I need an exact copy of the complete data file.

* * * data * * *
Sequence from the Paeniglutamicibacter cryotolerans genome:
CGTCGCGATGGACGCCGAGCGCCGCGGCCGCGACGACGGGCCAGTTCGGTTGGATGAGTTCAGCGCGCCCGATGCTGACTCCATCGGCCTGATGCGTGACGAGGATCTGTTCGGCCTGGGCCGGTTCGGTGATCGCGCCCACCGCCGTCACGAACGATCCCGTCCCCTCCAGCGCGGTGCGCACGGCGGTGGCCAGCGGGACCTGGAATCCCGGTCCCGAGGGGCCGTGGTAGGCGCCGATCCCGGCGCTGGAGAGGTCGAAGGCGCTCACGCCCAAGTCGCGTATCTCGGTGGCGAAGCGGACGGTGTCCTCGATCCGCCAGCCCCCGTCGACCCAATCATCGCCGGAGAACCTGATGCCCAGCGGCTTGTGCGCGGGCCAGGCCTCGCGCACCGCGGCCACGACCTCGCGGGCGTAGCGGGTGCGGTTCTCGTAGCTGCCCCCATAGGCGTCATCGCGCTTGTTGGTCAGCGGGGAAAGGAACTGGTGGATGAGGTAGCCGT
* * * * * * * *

Sequence from the Paeniglutamicibacter cryotolerans genome:
CGTCGCGATGGACGCCGAGCGCCGCGGCCGCGACGACGGGCCAGTTCGGTTGGATGAGTTCAGCGCGCCCGATGCTGACTCCATCGGCCTGATGCGTGACGAGGATCTGTTCGGCCTGGGCCGGTTCGGTGATCGCGCCCACCGCCGTCACGAACGATCCCGTCCCCTCCAGCGCGGTGCGCACGGCGGTGGCCAGCGGGACCTGGAATCCCGGTCCCGAGGGGCCGTGGTAGGCGCCGATCCCGGCGCTGGAGAGGTCGAAGGCGCTCACGCCCAAGTCGCGTATCTCGGTGGCGAAGCGGACGGTGTCCTCGATCCGCCAGCCCCCGTCGACCCAATCATCGCCGGAGAACCTGATGCCCAGCGGCTTGTGCGCGGGCCAGGCCTCGCGCACCGCGGCCACGACCTCGCGGGCGTAGCGGGTGCGGTTCTCGTAGCTGCCCCCATAGGCGTCATCGCGCTTGTTGGTCAGCGGGGAAAGGAACTGGTGGATGAGGTAGCCGT